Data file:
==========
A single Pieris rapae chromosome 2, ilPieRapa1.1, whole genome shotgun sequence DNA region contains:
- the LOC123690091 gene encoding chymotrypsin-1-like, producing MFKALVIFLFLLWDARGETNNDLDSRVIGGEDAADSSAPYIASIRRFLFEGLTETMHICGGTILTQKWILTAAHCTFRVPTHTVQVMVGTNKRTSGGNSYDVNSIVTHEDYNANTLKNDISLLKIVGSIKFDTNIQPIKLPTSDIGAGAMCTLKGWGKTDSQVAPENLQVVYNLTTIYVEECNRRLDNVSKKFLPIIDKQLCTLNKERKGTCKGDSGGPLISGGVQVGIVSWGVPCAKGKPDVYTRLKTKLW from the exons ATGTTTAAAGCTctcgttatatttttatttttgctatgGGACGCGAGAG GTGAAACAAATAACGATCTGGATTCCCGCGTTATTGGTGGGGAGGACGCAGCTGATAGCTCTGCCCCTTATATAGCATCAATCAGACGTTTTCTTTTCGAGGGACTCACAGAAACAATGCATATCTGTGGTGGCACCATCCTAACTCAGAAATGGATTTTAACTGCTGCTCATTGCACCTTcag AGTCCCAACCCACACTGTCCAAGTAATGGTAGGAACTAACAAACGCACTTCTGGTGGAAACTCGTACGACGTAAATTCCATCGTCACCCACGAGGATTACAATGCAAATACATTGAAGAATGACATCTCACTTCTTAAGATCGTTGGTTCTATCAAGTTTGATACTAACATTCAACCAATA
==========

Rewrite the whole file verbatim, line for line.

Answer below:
A single Pieris rapae chromosome 2, ilPieRapa1.1, whole genome shotgun sequence DNA region contains:
- the LOC123690091 gene encoding chymotrypsin-1-like, producing MFKALVIFLFLLWDARGETNNDLDSRVIGGEDAADSSAPYIASIRRFLFEGLTETMHICGGTILTQKWILTAAHCTFRVPTHTVQVMVGTNKRTSGGNSYDVNSIVTHEDYNANTLKNDISLLKIVGSIKFDTNIQPIKLPTSDIGAGAMCTLKGWGKTDSQVAPENLQVVYNLTTIYVEECNRRLDNVSKKFLPIIDKQLCTLNKERKGTCKGDSGGPLISGGVQVGIVSWGVPCAKGKPDVYTRLKTKLW from the exons ATGTTTAAAGCTctcgttatatttttatttttgctatgGGACGCGAGAG GTGAAACAAATAACGATCTGGATTCCCGCGTTATTGGTGGGGAGGACGCAGCTGATAGCTCTGCCCCTTATATAGCATCAATCAGACGTTTTCTTTTCGAGGGACTCACAGAAACAATGCATATCTGTGGTGGCACCATCCTAACTCAGAAATGGATTTTAACTGCTGCTCATTGCACCTTcag AGTCCCAACCCACACTGTCCAAGTAATGGTAGGAACTAACAAACGCACTTCTGGTGGAAACTCGTACGACGTAAATTCCATCGTCACCCACGAGGATTACAATGCAAATACATTGAAGAATGACATCTCACTTCTTAAGATCGTTGGTTCTATCAAGTTTGATACTAACATTCAACCAATA